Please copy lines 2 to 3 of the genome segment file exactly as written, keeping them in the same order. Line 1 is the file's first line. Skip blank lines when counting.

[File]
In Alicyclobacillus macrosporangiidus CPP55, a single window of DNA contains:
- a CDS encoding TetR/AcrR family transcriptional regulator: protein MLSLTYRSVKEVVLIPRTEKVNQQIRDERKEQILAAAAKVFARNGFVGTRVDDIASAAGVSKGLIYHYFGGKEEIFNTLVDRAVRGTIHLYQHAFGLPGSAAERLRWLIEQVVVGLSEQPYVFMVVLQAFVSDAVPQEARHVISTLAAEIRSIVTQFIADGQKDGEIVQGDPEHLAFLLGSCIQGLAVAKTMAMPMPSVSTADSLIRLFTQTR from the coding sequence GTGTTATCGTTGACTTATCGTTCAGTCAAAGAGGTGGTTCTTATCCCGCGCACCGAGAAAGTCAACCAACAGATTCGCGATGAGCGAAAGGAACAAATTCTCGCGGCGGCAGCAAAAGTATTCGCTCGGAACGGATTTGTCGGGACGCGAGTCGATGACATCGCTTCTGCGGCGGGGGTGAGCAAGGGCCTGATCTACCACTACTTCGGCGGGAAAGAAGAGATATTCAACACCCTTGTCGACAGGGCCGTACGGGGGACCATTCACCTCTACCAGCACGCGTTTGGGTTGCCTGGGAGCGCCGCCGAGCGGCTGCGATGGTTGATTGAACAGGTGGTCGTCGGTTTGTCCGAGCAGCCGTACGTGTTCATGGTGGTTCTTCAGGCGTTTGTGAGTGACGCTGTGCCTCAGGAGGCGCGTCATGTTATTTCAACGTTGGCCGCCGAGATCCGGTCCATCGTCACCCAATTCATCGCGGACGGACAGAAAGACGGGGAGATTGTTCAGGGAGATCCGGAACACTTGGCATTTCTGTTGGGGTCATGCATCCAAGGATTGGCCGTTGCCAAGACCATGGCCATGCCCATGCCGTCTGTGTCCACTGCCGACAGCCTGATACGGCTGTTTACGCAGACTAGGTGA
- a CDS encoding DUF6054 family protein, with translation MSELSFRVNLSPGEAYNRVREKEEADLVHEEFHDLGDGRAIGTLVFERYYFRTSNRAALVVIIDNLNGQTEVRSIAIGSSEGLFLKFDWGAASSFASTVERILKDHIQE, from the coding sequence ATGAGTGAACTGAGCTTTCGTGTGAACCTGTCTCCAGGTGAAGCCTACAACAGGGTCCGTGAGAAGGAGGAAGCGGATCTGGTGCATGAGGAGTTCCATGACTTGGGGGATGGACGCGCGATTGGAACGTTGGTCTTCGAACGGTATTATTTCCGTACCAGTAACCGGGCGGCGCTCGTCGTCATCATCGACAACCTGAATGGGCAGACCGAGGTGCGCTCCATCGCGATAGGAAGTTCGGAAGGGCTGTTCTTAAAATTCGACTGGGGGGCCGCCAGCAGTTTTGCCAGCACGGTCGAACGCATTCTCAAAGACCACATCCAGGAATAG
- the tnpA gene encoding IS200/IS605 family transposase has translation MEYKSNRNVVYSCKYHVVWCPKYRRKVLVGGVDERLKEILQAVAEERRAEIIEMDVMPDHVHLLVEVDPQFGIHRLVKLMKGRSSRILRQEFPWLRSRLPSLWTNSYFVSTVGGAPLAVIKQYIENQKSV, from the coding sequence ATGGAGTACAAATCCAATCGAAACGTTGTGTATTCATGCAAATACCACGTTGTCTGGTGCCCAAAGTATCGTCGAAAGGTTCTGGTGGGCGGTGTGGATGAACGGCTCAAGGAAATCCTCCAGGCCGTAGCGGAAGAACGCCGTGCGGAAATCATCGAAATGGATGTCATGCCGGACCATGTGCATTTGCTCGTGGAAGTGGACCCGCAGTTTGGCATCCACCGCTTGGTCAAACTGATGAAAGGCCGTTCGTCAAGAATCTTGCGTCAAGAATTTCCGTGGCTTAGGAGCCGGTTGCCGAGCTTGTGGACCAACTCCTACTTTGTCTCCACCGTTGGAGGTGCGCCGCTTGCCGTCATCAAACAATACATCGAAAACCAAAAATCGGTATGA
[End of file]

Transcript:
- a CDS encoding TetR/AcrR family transcriptional regulator: protein MLSLTYRSVKEVVLIPRTEKVNQQIRDERKEQILAAAAKVFARNGFVGTRVDDIASAAGVSKGLIYHYFGGKEEIFNTLVDRAVRGTIHLYQHAFGLPGSAAERLRWLIEQVVVGLSEQPYVFMVVLQAFVSDAVPQEARHVISTLAAEIRSIVTQFIADGQKDGEIVQGDPEHLAFLLGSCIQGLAVAKTMAMPMPSVSTADSLIRLFTQTR from the coding sequence GTGTTATCGTTGACTTATCGTTCAGTCAAAGAGGTGGTTCTTATCCCGCGCACCGAGAAAGTCAACCAACAGATTCGCGATGAGCGAAAGGAACAAATTCTCGCGGCGGCAGCAAAAGTATTCGCTCGGAACGGATTTGTCGGGACGCGAGTCGATGACATCGCTTCTGCGGCGGGGGTGAGCAAGGGCCTGATCTACCACTACTTCGGCGGGAAAGAAGAGATATTCAACACCCTTGTCGACAGGGCCGTACGGGGGACCATTCACCTCTACCAGCACGCGTTTGGGTTGCCTGGGAGCGCCGCCGAGCGGCTGCGATGGTTGATTGAACAGGTGGTCGTCGGTTTGTCCGAGCAGCCGTACGTGTTCATGGTGGTTCTTCAGGCGTTTGTGAGTGACGCTGTGCCTCAGGAGGCGCGTCATGTTATTTCAACGTTGGCCGCCGAGATCCGGTCCATCGTCACCCAATTCATCGCGGACGGACAGAAAGACGGGGAGATTGTTCAGGGAGATCCGGAACACTTGGCATTTCTGTTGGGGTCATGCATCCAAGGATTGGCCGTTGCCAAGACCATGGCCATGCCCATGCCGTCTGTGTCCACTGCCGACAGCCTGATACGGCTGTTTACGCAGACTAGGTGA
- a CDS encoding DUF6054 family protein, with translation MSELSFRVNLSPGEAYNRVREKEEADLVHEEFHDLGDGRAIGTLVFERYYFRTSNRAALVVIIDNLNGQTEVRSIAIGSSEGLFLKFDWGAASSFASTVERILKDHIQE, from the coding sequence ATGAGTGAACTGAGCTTTCGTGTGAACCTGTCTCCAGGTGAAGCCTACAACAGGGTCCGTGAGAAGGAGGAAGCGGATCTGGTGCATGAGGAGTTCCATGACTTGGGGGATGGACGCGCGATTGGAACGTTGGTCTTCGAACGGTATTATTTCCGTACCAGTAACCGGGCGGCGCTCGTCGTCATCATCGACAACCTGAATGGGCAGACCGAGGTGCGCTCCATCGCGATAGGAAGTTCGGAAGGGCTGTTCTTAAAATTCGACTGGGGGGCCGCCAGCAGTTTTGCCAGCACGGTCGAACGCATTCTCAAAGACCACATCCAGGAATAG